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Why take politics to a family lunch?

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My Chair Rocks

Why take politics to a family lunch?

/ 05:01 AM September 24, 2017

My heart is heavy. I have a strange foreboding that we are on the verge of a huge confrontation.

Questions.

I heard somebody talk about “the tipping point.” He asked, “What is it anyway? And are we there yet?” A colleague replied: “I think we have gotten there several times. But we keep pushing it away or closing our eyes.”

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In his book “How Little Things Can Make a Big Difference,” Malcolm Gladwell defines it as “the moment of critical mass, the threshold, the boiling point.”

Merriam-Webster says it is “the critical point in a situation, process or system beyond which a significant and often unstoppable effect or change takes place.”

Another source describes the tipping point as “the critical moment in an evolving situation that leads to a new and irreversible development.”

The term has its origin in the field of epidemiology. When an infectious disease reaches a stage way beyond control and has the potential to extend far and wide, it is called the tipping point. It is often considered a turning point, a pivotal moment where things abruptly turn in the opposite direction.

But how bad must a situation get before it becomes the tipping point? Good question.

Politics on the menu

At lunch the other day someone asked if we knew the difference between a lawmaker and a lawbreaker. No one did.

At the next table two guests were totally absorbed in a discussion. I don’t know how it started. But people began to notice.

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I couldn’t hear much. Their voices were subdued, controlled; raised only once in a while perhaps for emphasis or in exasperation. It was hard to eavesdrop.

It was obviously a political discussion and from what I gathered, they were in total disagreement about the government.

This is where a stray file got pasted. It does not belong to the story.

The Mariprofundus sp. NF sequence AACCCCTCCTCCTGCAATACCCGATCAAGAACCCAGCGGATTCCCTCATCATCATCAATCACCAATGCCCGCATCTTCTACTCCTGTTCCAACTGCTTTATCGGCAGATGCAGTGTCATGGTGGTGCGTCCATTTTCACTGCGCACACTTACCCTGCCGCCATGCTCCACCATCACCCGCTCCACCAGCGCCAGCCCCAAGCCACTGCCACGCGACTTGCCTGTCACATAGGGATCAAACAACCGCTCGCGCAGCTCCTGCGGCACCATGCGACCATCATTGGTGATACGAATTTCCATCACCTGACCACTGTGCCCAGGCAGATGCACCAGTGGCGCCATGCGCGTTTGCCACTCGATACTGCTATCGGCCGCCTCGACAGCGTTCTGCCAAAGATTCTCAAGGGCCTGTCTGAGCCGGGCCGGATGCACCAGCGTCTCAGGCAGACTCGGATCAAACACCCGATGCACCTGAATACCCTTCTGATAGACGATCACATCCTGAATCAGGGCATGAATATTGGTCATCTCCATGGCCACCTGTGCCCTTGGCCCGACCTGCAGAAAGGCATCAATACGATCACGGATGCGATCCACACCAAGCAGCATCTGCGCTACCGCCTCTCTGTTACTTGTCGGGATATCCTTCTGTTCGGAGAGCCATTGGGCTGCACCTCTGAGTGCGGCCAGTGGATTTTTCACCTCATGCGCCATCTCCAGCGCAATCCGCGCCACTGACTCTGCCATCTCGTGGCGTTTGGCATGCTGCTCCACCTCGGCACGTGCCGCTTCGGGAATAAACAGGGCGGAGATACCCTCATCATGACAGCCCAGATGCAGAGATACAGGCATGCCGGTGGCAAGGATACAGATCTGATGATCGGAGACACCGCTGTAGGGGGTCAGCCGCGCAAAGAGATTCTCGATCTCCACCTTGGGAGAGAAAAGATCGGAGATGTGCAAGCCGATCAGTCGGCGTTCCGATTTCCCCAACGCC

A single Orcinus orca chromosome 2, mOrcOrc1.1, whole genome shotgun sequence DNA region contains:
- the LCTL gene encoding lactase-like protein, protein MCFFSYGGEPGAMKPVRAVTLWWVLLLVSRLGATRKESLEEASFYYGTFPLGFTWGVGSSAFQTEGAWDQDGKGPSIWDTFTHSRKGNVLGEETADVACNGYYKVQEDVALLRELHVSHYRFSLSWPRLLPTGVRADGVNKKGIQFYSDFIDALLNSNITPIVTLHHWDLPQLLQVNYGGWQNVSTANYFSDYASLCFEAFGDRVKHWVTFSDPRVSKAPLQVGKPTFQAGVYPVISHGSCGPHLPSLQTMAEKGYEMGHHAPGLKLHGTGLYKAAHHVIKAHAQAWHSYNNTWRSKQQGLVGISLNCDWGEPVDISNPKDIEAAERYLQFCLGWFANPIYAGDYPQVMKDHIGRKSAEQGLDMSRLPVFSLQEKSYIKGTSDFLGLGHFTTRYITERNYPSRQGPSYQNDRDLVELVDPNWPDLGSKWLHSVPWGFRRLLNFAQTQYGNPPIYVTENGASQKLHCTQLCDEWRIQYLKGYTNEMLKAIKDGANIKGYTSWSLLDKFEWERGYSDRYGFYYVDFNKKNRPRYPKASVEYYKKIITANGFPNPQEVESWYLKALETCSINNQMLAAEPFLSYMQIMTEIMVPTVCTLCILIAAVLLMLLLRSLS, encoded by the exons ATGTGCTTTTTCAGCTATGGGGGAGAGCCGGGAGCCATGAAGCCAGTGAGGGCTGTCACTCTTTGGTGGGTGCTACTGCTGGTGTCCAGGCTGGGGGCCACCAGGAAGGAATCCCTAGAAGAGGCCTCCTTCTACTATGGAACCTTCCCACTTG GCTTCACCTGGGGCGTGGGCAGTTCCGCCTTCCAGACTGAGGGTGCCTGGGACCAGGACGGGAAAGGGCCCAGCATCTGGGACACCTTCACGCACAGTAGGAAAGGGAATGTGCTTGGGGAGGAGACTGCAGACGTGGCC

A lady at my table was uncomfortable and quietly remarked, “Why take politics to a family lunch?” And I thought, why take it anywhere at all?

Political alliances are fleeting and fickle but can get intensely emotional. No one gives an inch. Tempers are lost and soon the language hits the gutter. Whether it is about your country or not, this conversation has no place in polite circles.

A young man seated close by politely excused himself and went for more dessert. He didn’t return. Wise move.

Self-control

I believe it takes admirable self-control to sit so close to an argument and say nothing. This is also true for social media. And there’s a lot in there to provoke a snippy retort or two.

But when you feel so strongly about the issues, when your emotions are raw from just watching the news, it is difficult not to speak up, or not to strike back. Your instincts tell you to jump in and get down and dirty.

Unfortunately, you would become part of that ever-growing negative culture we all criticize and detest.

Ask yourself instead: How can throwing in a few barbs change anything? Wouldn’t giving my “two bits worth” be a waste of time? Shouldn’t I invest myself in something positive?

A few days ago, I read something about Russia, North Korea and martial law and it made me very nervous. I asked my well-informed friend and he chuckled.

“Dearie, no one else seems worried. Trump is still tweeting, our Senate continues to parade on TV, the House wants immunity from traffic violations, invented bank accounts are a joke, and everyone is laughing.”

I fail to see the humor. Am I missing something?
We need to pray.

Reboot and recharge

A couple of days later I told my old buddy about how low my spirits have been; that I seem to be running on empty.

Then I saw how another senior like myself, in a letter to the editor, wrote how she feels “so hopeless, more so with the killings and vindictiveness around us.”

I’m not alone in my misery. But it offers me no comfort.

Maybe I have seen one headline too many. “Perhaps,” my buddy suggests, “you are reading the wrong stuff. Maybe you should just turn everything off and take time to recharge, to reboot.”

Peace and quiet

That evening I sought the peace and quiet of my casita and looked for something to lift my spirits.

I found “Tagubilin at Habilin,” a poem written by José F. Lacaba, as commissioned by Armida Siguion-Reyna, who also recited and recorded it with the music of Ryan Cayabyab.

Beautifully written. Exquisitely read.

Are they teaching this in schools today? They should.

Listen:

“Ang sabi ng iba: Ang matapang ay walang-takot lumaban.
“Ang sabi ko naman: Ang tunay na matapang ay lumalaban kahit natatakot.”

Precious.

Next I indulged in José Rizal’s “Mi Ultimo Adios,” yes, in its original Spanish.

One stanza tells of his dreams as a young man; of how he longed to see his “patria adorada” as the jewel of the orient, with her head held high, no frowns, no tears and without any stains of shame.

“Mis sueños cuando apenas muchacho adolescente,
“Mis sueños cuando joven ya lleno de vigor
“Fueron el verte un dia, joya del mar de oriente,
“Secos los negros ojos, alta la tersa frente
“Sin ceño, sin arrugas, sin manchas de rubor.”

Uplifting. Inspiring.

But quickly my thoughts returned to the here and now. And it made me weep.

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